(cross-posted from my blog, Sunday Stopwatch)
This may be trivial but I didn't see it written down explicitly anywhere, so I'm writing it. There's a specific trick I've noticed that some people do that makes for better conversations, and I don't know if there's a name for it, but I think there should be, so I nominate taking a simplified model.
Say that you want to figure out some big societal issue, like how taxes should work, or how much people should be paid, or how much of a company should belong to the founder, and how much to the workers.
The usual way to go about this is to launch into specifics or into generalities. You either talk about the tax situation in, I don't know, post-war Netherlands and how the price of oil affected the shipping industry which then led to something which led to something else - I'm just fabricating stuff, but you know, a line of reasoning where you extract some lesson from highly specific events.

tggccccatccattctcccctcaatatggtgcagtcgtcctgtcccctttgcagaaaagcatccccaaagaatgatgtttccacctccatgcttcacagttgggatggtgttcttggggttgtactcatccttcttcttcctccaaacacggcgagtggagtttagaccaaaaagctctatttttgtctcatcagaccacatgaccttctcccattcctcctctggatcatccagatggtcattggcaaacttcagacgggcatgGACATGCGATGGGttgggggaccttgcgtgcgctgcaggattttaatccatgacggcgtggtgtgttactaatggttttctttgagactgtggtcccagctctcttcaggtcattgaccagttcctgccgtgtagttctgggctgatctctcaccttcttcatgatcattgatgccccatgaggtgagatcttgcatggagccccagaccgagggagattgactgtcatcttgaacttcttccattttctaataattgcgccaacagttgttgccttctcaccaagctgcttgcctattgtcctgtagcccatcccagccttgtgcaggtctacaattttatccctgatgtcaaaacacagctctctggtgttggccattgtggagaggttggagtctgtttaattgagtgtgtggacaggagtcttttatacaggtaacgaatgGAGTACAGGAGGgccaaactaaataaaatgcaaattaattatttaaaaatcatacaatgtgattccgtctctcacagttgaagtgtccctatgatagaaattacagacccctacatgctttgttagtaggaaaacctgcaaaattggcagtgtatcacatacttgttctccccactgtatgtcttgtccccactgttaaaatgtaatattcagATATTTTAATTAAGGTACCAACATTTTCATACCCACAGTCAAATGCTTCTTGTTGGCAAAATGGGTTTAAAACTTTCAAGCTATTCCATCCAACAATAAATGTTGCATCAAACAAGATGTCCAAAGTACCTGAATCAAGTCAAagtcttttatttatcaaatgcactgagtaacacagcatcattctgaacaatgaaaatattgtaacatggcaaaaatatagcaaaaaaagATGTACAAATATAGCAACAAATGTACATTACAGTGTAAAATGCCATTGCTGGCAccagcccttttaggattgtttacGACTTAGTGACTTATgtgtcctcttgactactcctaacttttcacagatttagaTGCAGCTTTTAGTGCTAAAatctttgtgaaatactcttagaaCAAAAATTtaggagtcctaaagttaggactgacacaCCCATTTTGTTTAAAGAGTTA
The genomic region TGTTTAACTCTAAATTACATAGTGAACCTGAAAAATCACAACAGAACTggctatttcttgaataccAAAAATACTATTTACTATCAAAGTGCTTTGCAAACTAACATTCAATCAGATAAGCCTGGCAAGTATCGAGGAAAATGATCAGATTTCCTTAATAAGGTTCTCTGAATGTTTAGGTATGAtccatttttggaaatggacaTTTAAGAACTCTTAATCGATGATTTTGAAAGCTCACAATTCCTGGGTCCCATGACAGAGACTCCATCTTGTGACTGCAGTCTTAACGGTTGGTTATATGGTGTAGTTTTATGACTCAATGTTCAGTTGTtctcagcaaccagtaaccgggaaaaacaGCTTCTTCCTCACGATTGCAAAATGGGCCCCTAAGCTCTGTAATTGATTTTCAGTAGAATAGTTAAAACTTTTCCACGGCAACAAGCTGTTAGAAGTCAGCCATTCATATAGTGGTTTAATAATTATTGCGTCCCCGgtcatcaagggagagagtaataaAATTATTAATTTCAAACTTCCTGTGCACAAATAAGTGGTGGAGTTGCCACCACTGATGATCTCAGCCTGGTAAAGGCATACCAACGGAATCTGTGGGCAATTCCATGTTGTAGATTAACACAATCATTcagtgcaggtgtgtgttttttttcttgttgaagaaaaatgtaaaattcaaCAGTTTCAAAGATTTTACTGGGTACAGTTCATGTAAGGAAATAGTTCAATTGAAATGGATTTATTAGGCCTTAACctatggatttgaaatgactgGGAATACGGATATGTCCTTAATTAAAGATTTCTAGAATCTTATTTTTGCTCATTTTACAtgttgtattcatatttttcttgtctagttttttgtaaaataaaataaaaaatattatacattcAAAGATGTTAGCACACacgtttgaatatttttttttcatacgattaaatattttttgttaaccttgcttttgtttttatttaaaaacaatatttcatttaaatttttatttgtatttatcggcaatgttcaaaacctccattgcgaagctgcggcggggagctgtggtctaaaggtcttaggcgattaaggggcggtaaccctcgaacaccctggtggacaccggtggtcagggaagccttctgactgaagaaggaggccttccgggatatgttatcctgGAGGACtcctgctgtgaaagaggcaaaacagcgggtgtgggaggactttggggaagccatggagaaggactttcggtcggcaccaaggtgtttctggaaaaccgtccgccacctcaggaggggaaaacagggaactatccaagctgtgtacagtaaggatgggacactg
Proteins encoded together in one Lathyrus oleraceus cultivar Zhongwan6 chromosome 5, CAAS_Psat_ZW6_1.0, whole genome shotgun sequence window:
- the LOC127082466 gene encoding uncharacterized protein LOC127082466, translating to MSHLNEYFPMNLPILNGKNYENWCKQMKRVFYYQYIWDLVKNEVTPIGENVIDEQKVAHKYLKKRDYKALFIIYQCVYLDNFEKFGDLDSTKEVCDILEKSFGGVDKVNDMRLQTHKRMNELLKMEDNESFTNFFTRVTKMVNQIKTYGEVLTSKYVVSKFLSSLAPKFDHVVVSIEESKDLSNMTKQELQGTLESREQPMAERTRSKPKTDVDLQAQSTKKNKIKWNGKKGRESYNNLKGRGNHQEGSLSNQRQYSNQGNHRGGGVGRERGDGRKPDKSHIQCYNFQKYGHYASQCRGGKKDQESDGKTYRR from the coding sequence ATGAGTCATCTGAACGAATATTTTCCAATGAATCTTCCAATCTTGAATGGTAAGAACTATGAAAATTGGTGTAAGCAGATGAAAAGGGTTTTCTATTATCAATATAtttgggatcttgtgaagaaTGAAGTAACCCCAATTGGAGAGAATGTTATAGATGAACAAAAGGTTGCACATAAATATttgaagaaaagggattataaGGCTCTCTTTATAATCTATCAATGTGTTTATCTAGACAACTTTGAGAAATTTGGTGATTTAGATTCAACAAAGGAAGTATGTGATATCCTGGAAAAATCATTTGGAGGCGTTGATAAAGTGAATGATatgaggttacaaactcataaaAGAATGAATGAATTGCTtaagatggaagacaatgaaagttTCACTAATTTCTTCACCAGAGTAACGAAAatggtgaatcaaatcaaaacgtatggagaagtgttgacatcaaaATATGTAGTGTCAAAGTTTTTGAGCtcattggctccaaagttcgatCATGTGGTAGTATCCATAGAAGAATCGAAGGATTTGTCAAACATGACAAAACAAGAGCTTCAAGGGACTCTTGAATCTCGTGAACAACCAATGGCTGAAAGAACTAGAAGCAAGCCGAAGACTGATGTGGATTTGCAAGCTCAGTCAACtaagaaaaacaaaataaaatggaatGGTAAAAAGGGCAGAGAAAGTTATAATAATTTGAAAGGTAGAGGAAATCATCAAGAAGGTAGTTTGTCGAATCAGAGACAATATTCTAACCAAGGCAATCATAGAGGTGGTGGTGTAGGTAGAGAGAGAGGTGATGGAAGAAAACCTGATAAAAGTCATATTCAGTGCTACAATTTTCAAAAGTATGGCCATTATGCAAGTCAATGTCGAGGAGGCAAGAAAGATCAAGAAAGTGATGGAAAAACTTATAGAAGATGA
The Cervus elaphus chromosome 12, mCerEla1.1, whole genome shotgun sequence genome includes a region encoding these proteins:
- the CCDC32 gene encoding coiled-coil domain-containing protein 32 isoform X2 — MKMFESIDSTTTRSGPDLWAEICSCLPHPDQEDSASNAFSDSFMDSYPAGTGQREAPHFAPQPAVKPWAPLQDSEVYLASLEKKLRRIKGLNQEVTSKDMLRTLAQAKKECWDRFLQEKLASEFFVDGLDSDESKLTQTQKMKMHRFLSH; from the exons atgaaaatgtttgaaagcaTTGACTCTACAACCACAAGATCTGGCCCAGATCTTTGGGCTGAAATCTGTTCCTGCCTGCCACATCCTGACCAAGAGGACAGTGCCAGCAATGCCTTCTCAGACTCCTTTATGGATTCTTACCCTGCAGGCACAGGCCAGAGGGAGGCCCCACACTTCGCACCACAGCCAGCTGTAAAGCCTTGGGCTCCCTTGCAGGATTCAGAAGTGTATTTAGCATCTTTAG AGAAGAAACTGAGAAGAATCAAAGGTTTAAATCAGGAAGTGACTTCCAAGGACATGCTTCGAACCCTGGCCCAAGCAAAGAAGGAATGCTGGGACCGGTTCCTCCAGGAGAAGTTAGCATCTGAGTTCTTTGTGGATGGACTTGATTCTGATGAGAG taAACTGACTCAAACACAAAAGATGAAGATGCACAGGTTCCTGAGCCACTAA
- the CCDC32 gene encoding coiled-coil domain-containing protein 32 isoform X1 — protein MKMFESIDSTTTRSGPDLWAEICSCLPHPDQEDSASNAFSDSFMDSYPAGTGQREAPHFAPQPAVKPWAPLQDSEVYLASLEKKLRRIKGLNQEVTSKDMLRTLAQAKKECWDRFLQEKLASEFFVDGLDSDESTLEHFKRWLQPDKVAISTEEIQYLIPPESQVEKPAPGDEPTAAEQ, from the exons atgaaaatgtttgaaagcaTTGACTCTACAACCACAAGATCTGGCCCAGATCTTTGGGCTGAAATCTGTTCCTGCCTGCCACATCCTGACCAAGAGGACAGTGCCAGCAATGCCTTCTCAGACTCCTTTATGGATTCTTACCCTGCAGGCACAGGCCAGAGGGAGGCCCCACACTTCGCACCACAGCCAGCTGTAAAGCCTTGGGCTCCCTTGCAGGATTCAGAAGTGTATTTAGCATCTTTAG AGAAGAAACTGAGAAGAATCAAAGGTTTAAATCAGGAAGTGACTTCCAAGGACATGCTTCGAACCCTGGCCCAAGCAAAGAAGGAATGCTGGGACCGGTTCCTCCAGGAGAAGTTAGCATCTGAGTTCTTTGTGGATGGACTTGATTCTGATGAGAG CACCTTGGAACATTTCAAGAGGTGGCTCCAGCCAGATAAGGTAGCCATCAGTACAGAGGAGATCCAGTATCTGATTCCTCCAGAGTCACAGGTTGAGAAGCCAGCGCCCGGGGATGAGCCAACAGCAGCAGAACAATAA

Or you talk about very general principles - like, we should all be treated equally, or we should reward those with ingenuity and drive, stuff like that.
But the cool trick is taking a simplified model: e.g. imagining a society of only ten people. And then running through the combinations, maybe extracting lessons. For example:
- Imagine that in this society, John accidentally discovers oil (or an imaginary resource, doesn't matter). John works hard and makes life better for the rest of the society. How should he be rewarded (if at all)?
- Imagine that John doesn't work very hard, but is just the first person out of many who might have plausibly discovered this new resource. Does this change anything?
- Imagine that John works on this project single-handedly but wants to leave his heritage not to the village but to his two sons. How do we feel about that?
And so on. This works for a broad set of questions, and I've found that taking a simplified model always brings clarity. The trick is that it doesn't work in highly soldier-like debates, where such hypotheticals might be perceived as gotchas. But when trying to figure things out, reducing the number of variables works really good. You answer a simpler question, and only then make the question more like real life.